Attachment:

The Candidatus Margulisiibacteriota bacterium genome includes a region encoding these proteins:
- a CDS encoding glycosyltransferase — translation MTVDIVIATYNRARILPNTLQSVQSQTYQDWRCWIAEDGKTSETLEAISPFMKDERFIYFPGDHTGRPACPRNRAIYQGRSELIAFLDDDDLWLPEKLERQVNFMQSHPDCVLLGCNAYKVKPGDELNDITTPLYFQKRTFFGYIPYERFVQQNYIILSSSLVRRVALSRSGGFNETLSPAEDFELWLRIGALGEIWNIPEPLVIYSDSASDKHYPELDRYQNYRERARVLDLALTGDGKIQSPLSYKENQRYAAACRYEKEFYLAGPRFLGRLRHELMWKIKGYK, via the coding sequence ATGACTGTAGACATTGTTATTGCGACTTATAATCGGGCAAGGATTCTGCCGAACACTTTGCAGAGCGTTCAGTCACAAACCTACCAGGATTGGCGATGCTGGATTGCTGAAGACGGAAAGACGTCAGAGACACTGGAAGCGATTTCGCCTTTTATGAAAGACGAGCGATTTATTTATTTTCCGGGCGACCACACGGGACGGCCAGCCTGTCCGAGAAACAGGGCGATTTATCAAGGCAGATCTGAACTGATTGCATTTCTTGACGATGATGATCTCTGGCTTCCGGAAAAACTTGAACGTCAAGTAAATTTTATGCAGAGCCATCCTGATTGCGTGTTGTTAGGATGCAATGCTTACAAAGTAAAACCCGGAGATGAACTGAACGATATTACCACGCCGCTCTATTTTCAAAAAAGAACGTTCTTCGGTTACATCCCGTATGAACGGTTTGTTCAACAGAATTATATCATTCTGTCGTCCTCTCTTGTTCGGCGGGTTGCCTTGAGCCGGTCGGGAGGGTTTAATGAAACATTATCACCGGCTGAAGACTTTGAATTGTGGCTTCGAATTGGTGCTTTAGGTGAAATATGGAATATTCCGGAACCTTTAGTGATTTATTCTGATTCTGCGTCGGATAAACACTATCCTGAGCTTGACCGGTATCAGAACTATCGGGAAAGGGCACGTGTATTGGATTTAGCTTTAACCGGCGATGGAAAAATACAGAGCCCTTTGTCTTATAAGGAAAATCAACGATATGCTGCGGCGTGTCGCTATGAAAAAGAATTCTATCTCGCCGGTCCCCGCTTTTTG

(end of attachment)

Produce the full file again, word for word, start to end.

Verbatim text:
The Candidatus Margulisiibacteriota bacterium genome includes a region encoding these proteins:
- a CDS encoding glycosyltransferase — translation MTVDIVIATYNRARILPNTLQSVQSQTYQDWRCWIAEDGKTSETLEAISPFMKDERFIYFPGDHTGRPACPRNRAIYQGRSELIAFLDDDDLWLPEKLERQVNFMQSHPDCVLLGCNAYKVKPGDELNDITTPLYFQKRTFFGYIPYERFVQQNYIILSSSLVRRVALSRSGGFNETLSPAEDFELWLRIGALGEIWNIPEPLVIYSDSASDKHYPELDRYQNYRERARVLDLALTGDGKIQSPLSYKENQRYAAACRYEKEFYLAGPRFLGRLRHELMWKIKGYK, via the coding sequence ATGACTGTAGACATTGTTATTGCGACTTATAATCGGGCAAGGATTCTGCCGAACACTTTGCAGAGCGTTCAGTCACAAACCTACCAGGATTGGCGATGCTGGATTGCTGAAGACGGAAAGACGTCAGAGACACTGGAAGCGATTTCGCCTTTTATGAAAGACGAGCGATTTATTTATTTTCCGGGCGACCACACGGGACGGCCAGCCTGTCCGAGAAACAGGGCGATTTATCAAGGCAGATCTGAACTGATTGCATTTCTTGACGATGATGATCTCTGGCTTCCGGAAAAACTTGAACGTCAAGTAAATTTTATGCAGAGCCATCCTGATTGCGTGTTGTTAGGATGCAATGCTTACAAAGTAAAACCCGGAGATGAACTGAACGATATTACCACGCCGCTCTATTTTCAAAAAAGAACGTTCTTCGGTTACATCCCGTATGAACGGTTTGTTCAACAGAATTATATCATTCTGTCGTCCTCTCTTGTTCGGCGGGTTGCCTTGAGCCGGTCGGGAGGGTTTAATGAAACATTATCACCGGCTGAAGACTTTGAATTGTGGCTTCGAATTGGTGCTTTAGGTGAAATATGGAATATTCCGGAACCTTTAGTGATTTATTCTGATTCTGCGTCGGATAAACACTATCCTGAGCTTGACCGGTATCAGAACTATCGGGAAAGGGCACGTGTATTGGATTTAGCTTTAACCGGCGATGGAAAAATACAGAGCCCTTTGTCTTATAAGGAAAATCAACGATATGCTGCGGCGTGTCGCTATGAAAAAGAATTCTATCTCGCCGGTCCCCGCTTTTTG